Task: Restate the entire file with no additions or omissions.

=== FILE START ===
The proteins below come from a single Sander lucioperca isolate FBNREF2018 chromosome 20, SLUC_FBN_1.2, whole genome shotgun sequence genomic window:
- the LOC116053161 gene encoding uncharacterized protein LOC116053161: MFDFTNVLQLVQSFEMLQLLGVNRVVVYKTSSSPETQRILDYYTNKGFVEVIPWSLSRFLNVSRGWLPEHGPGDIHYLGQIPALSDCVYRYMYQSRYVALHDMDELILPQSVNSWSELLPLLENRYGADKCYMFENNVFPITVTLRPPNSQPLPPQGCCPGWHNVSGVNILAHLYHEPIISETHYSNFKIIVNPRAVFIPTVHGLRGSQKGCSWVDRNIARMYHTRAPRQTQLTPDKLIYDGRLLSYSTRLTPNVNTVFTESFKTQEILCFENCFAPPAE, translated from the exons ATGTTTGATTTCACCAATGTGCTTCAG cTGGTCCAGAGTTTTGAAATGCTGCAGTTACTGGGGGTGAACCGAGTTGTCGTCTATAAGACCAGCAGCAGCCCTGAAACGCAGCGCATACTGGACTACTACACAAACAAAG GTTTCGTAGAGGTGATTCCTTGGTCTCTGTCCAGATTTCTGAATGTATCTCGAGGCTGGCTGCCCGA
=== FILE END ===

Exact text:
The proteins below come from a single Sander lucioperca isolate FBNREF2018 chromosome 20, SLUC_FBN_1.2, whole genome shotgun sequence genomic window:
- the LOC116053161 gene encoding uncharacterized protein LOC116053161: MFDFTNVLQLVQSFEMLQLLGVNRVVVYKTSSSPETQRILDYYTNKGFVEVIPWSLSRFLNVSRGWLPEHGPGDIHYLGQIPALSDCVYRYMYQSRYVALHDMDELILPQSVNSWSELLPLLENRYGADKCYMFENNVFPITVTLRPPNSQPLPPQGCCPGWHNVSGVNILAHLYHEPIISETHYSNFKIIVNPRAVFIPTVHGLRGSQKGCSWVDRNIARMYHTRAPRQTQLTPDKLIYDGRLLSYSTRLTPNVNTVFTESFKTQEILCFENCFAPPAE, translated from the exons ATGTTTGATTTCACCAATGTGCTTCAG cTGGTCCAGAGTTTTGAAATGCTGCAGTTACTGGGGGTGAACCGAGTTGTCGTCTATAAGACCAGCAGCAGCCCTGAAACGCAGCGCATACTGGACTACTACACAAACAAAG GTTTCGTAGAGGTGATTCCTTGGTCTCTGTCCAGATTTCTGAATGTATCTCGAGGCTGGCTGCCCGA